When new managers at Portescap met with the UE Local 155 last fall to begin negotiations for a new contract, they declared their intention to make wages, paid time off, and even overtime dependent on improvements in productivity and attendance. They said they didn’t want to give raises to workers who were just doing “the bare minimum.”
Soon, workers throughout the shop were wearing the words “bare minimum” written on sticky notes, clothing, and even masks.
The Local 155 negotiating committee was able to fight off management’s incentive demands, and the most onerous of their attendance proposals, along with securing decent wage increases and improvements in paid time off and other areas. However, management’s steadfast refusal to consider hazard pay and continued insistence on punitive attendance policies had created a lot of anger in the shop, and Local 155 members voted down the first tentative agreement, reached on the contract expiration date of November 30.
After the company offered a signing bonus and expanded emergency vacation days, and withdrew some of their attendance policy demands, the UE members ratified an improved contract on December 21.
The new contract provides for wage increases of 2.5, 2.75, and 2.8 percent over the three years of the contract, in addition to the $100 signing bonus. Workers will receive one additional vacation day at five years, two additional days at 10 years, and one additional day at 35 years. Three emergency vacation days can now be used without documentation, for employees with two points or less (previously only one day could be so used), and the employer must now respond to vacation requests within one week. In addition, all workers will now receive one sick day, which can be used in two-hour increments, and the additional vacation days and new sick day will be prorated during the period between contract signing and each worker’s anniversary.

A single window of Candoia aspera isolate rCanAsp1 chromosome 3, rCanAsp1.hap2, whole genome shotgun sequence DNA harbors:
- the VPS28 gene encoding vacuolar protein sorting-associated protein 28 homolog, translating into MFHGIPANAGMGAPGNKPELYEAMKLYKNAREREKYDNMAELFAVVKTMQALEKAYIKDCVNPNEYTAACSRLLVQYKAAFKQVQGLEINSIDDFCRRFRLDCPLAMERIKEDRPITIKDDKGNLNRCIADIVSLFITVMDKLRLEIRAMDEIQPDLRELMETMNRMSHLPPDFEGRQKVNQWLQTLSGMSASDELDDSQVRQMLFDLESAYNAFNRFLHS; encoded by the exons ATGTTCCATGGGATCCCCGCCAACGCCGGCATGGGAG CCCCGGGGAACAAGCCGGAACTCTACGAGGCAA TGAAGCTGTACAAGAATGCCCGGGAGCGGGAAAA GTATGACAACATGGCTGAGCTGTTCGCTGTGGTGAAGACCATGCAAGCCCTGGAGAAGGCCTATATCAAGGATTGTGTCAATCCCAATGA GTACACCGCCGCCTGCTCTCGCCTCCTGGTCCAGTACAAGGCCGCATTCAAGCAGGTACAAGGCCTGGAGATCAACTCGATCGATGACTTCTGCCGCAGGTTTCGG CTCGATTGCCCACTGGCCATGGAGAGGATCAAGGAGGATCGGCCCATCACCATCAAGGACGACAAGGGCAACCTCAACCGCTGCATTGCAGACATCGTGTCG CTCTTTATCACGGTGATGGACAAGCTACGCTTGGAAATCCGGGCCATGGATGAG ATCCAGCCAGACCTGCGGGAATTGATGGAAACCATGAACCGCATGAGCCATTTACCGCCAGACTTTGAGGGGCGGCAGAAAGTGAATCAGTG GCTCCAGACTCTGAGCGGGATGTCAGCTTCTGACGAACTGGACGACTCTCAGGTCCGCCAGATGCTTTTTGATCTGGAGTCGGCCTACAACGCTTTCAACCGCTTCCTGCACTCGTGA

Bereavement leave for close family members will increase from three to five days, and a new inclement weather policy provides that workers will get four hours of work or four hours of pay if they report to work and the plant gets closed.
Disability benefits were increased from 60 percent of pay to 66⅔ percent, and the weekly maximum was increased from $500 to $1,000. Severance pay will remain at one week per year of service, but the maximum payout will double from 12 weeks to 24 weeks, and workers with less than one year of service, previously excluded, will now receive a minimum of two weeks’ pay.
Attendance policies were improved in some areas, with increased flexibility on tardiness and missed punches and workers no longer receiving occurrences for a sick child, but tightened up in other areas.
The contract also includes new language on subcontracting, requiring the company to meet quarterly with the union to review subcontracting in the machine shop.
The Local 155 bargaining committee consisted of Chief Steward Sean Robinson, Steve Hughes, Johnny Krider, and Pete Patel. They were assisted by International Representative Tara McCauley.